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Feds: Worker who fell 50 feet didn't use lifeline

3 months 4 weeks 17 hours ago Sunday, January 23 2022 Jan 23, 2022 January 23, 2022 2:24 PM January 23, 2022 in News
Source: Associated Press
Photo: Bureau of Safety and Environmental Enforcement

NEW ORLEANS (AP) — A worker on a crew replacing corroded grating on an oil platform wasn’t wearing his safety lifeline when he fell to his death off Louisiana in May 2020, the federal offshore safety agency says.

The man stood on grating after he and another worker had cut through its metal crossbars so it could be removed in sections, the Bureau of Safety and Environmental Enforcement said. He died after falling 50 feet (15 meters).

The job safety plan said such cutting, called ripping, should be done in sections but the crew “proceeded to rip the entirety of the work area,” weakening it, according to the report.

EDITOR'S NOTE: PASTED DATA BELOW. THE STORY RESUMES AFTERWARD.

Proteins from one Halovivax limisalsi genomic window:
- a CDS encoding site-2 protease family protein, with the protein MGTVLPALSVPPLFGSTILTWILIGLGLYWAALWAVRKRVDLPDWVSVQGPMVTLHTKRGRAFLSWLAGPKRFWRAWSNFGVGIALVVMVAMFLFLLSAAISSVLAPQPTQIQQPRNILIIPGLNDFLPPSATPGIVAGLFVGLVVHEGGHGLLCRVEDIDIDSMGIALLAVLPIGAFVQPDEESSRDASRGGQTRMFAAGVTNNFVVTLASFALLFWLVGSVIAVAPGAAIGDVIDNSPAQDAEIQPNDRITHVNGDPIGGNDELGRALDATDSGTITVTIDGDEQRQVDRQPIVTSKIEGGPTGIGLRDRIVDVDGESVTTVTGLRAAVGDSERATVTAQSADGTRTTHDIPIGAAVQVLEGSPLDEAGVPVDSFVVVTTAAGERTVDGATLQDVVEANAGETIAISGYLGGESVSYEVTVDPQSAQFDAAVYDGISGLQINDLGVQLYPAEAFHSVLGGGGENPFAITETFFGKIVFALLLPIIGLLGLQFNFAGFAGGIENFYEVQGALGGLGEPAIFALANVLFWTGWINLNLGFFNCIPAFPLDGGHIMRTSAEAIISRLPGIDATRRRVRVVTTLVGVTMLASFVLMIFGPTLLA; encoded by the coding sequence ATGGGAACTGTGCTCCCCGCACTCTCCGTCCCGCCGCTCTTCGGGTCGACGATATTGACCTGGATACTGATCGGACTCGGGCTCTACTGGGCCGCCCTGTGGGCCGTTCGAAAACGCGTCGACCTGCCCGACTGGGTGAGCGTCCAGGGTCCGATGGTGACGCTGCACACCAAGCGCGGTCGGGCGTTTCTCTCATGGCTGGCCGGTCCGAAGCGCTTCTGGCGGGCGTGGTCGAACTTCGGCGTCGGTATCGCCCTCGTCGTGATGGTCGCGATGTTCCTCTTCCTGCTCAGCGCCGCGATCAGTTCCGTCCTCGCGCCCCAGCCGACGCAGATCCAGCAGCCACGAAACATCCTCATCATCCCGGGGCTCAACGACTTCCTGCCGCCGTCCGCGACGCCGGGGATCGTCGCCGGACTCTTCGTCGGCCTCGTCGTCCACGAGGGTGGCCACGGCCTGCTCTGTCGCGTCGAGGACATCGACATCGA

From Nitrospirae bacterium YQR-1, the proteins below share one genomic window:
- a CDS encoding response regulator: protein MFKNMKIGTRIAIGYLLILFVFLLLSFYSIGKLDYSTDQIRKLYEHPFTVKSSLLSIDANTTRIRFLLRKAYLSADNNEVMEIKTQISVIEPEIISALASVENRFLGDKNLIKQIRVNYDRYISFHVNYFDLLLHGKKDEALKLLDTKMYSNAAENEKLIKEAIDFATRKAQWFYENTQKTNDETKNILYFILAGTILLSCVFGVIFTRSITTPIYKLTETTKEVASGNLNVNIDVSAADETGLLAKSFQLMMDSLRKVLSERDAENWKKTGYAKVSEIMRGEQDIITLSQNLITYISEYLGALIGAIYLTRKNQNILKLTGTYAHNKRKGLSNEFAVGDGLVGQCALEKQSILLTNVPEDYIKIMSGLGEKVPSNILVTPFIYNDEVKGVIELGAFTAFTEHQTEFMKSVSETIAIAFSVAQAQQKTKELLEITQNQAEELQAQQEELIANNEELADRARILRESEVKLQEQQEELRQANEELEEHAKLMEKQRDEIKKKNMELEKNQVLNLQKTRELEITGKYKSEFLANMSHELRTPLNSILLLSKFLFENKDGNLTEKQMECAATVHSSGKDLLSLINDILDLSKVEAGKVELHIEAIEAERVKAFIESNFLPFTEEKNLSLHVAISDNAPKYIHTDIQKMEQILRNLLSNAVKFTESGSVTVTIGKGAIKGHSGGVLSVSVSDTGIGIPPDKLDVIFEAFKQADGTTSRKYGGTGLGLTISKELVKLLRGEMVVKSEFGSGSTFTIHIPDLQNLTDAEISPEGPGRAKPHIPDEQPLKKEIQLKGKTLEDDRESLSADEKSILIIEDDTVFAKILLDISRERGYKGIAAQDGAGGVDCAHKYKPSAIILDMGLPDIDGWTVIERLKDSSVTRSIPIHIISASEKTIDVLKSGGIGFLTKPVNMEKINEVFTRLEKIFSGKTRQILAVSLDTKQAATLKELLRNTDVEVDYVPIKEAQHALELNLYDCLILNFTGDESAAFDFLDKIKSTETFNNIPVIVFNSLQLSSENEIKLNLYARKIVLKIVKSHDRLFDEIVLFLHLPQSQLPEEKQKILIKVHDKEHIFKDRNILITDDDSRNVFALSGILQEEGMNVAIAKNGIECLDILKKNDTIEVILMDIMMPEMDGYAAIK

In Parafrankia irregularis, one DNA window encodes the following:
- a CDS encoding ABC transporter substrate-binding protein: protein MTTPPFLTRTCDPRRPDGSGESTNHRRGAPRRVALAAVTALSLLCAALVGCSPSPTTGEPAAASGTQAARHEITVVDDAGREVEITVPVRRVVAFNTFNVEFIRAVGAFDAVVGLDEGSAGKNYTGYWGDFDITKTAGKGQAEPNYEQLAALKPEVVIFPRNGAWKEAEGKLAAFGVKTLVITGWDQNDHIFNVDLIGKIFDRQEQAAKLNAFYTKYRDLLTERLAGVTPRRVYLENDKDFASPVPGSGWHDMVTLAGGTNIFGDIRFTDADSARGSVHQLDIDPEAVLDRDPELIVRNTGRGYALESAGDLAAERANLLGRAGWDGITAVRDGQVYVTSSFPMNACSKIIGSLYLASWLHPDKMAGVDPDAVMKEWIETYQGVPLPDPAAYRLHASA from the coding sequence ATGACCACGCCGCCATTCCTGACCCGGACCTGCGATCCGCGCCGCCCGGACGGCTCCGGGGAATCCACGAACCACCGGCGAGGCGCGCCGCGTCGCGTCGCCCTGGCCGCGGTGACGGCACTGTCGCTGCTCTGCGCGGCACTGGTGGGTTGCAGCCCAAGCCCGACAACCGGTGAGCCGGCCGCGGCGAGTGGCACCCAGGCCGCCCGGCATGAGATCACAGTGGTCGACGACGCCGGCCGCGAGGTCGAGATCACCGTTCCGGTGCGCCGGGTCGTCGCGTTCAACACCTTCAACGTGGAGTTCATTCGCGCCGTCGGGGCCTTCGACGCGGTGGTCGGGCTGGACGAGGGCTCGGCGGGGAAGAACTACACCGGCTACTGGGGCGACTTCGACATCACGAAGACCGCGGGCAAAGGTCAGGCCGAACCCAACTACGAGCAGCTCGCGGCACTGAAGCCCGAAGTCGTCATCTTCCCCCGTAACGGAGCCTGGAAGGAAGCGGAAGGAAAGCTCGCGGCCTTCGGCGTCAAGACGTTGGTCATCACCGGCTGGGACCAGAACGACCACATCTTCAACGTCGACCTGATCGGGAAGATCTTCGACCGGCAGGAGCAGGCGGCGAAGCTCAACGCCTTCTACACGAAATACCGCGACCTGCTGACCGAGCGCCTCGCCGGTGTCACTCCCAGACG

Workers had set out the safety gear called a self-retracting lanyard but didn’t put it on, the report said.

The rig operator and the man’s supervisors also contributed to the accident, the agency said.

The man was not identified. His employer, Fluid Crane and Construction Co. of New Iberia, had no comment.

The rig’s operator, Fieldwood Energy LLC, is reorganizing under a bankruptcy court administrator. Its website shows only the administrator as a contact. Neither the administrator nor Fieldwood’s bankruptcy attorneys responded to emails requesting comment.

Fieldwood didn’t start repairs until May 2020 even though inspections in 2018 and 2019 found 30% and then 60% of the deck grating in poor shape, the agency’s report said.

Supervisors never went to the work area, so they couldn’t make sure workers wore safety gear, it said. “Nor could they stop work after witnessing the unsafe actions of the construction crew.”

The same day it issued the report, the bureau released its third safety alert in three years involving gratings.

This one said companies need to ensure that workers who replace gratings on offshore platforms understand that it isn’t safe to stand or walk on them after cutting their crossbars or melting welds that keep them in place.

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